Texas Christian University political scientist Emily M. Farris told me she believes the idea that Democrats could turn Texas blue is a “dream.” The Texas “baseline partisan identity is still Republican,” she said. Simply put, Texas has more conservatives than liberals. In 2016, exit polls showed that 44 percent of Texas voters called themselves conservatives, while only 20 percent described themselves as liberal. And even though Gallup found that roughly half of Texans self-identify as Republicans and half as Democrats, Republicans have been much more successful at mobilizing their older, whiter constituency. It’s simply harder for Democrats to get their base, which tends to be younger and less white, to come to the polls. 

The Democrats may also find ways to alienate some voters they need. In contrast to O’Rourke’s feel-good Senate campaign, which was heavy on charisma and light on policy, the Democratic presidential race is leaning heavily into pleasing the party’s progressive base. That may make sense in the primary, but unless the eventual nominee convincingly pivots to the center on some issues, he or she could push crossover voters to return to Trump.

“There’s an opportunity for the Republican ticket to improve its performance in the suburbs because it’s going to be a choice between Trump” and the Democratic nominee, said Republican political consultant Matt Mackowiak.

Another reality is that the 2018 election wasn’t as much of a “blue wave” as it first appeared. Though O’Rourke benefited from plenty of crossover voters, most of them then voted for Governor Greg Abbott and other down-ballot Republicans. Even Texas’s buffoonish agriculture commissioner Sid Miller received more actual votes than O’Rourke. Mackowiak argues that without an unusually popular candidate like O’Rourke on the Democratic ticket, those Republicans will return to their conservative comfort zone in 2020.

“The central question really is, was 2018 the beginning of a trend or was it a one-off?” said Mackowiak. “My view is 2018 was a hundred-year flood in Texas.”

Steve Munisteri, a former Republican Party of Texas chairman who now advises Cornyn’s reelection campaign, isn’t quite as cocky as Mackowiak. He told me that Texas isn’t as red as many people believe, pointing to how the state’s most populous urban and suburban counties have trended or turned blue over the past decade or so, starting with Dallas County, in 2006. “When you start losing the major urban areas, that’s the canary in the coal mine,” he said. Even so, he still gives the GOP the edge, at least in 2020.

The name of the game for both parties will be—you guessed it—turnout. Munisteri predicts there will be 10.5 to 11 million voters in 2020, a record. (About 9 million Texans voted in 2016.) Democrats can count on about 4 million votes, while Republicans can count on about 4.5 million. “First party to five and a half million wins,” Munisteri said. Either side can get there, but Democrats face a tougher task.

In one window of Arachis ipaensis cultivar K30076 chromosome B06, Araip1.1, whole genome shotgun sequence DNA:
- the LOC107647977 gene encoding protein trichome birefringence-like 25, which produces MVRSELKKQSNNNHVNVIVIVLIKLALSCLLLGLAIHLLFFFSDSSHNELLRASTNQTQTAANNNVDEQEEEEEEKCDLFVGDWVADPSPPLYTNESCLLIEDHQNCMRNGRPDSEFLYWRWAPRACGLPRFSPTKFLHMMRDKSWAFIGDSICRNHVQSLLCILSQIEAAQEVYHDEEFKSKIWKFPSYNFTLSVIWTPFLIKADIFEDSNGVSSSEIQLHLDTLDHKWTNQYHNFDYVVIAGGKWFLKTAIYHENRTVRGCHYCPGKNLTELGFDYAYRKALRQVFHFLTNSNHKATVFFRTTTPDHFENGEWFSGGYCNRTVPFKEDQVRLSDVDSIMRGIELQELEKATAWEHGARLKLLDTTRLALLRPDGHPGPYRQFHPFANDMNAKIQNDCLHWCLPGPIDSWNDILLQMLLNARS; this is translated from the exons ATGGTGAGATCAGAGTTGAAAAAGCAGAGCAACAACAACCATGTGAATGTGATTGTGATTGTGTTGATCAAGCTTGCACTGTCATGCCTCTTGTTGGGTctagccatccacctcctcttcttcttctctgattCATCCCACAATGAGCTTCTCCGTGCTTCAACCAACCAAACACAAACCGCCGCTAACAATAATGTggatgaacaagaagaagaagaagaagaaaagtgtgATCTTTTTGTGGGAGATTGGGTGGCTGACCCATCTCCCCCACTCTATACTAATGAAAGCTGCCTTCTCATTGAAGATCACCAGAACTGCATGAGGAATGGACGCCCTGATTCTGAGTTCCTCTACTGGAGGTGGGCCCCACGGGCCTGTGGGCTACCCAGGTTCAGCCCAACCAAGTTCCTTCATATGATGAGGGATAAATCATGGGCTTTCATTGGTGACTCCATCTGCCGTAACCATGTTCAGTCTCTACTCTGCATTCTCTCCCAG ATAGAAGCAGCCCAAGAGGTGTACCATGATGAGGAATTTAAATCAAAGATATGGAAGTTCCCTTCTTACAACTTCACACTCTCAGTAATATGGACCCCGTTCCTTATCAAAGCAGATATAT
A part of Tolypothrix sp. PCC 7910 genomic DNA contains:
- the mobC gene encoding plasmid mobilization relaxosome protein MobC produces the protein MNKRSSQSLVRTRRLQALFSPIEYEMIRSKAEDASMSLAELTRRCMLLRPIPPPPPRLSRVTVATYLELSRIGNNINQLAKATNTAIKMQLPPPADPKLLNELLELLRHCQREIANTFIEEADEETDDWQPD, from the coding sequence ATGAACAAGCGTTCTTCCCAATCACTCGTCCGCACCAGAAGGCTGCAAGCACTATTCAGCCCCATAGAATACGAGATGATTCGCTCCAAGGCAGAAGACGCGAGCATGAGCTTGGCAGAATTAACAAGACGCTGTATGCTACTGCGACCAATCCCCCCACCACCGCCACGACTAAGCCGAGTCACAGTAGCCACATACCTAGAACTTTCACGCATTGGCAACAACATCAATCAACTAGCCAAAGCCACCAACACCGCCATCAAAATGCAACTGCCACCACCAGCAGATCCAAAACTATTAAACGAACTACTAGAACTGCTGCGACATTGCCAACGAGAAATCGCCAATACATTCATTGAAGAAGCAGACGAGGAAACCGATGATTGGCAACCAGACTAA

To go the distance, Republicans are cranking up their own voter registration and get-out-the-vote operations. Munisteri said the state party has identified 1.5 million unregistered voters who are likely Republicans. And a group of wealthy Republicans is putting at least $10 million into a drive called Engage Texas to target unregistered people who live in reliably Republican areas. Such efforts are unusual; Texas Republicans typically rely on motivating their sizable base rather than chasing new voters.

The conservative case for why the GOP will continue to run Texas comes down to this: the state is becoming increasingly competitive, but Democrats are foolish to think the parties have reached parity. Republicans will win in 2020 because they still have the numbers.

It’s a powerful argument, and one with plenty of empirical evidence. But even if Trump wins Texas, victory could come at a terrible cost, and not just in terms of collateral damage to his allies in Congress and the statehouse. For decades, the GOP presidential nominee has been able to take Texas for granted. Not so this time. Trump may have to spend heavily, in time and money, to ensure a win here. That’s time and money he won’t have in swing states that he must also hold to win reelection, such as Michigan and Wisconsin. Even if Texas goes for Trump in 2020, a competitive race here could cost him the election.

This article originally appeared in the December 2019 issue of Texas Monthly with the headline “How to Win Texas in 2020.” Subscribe today.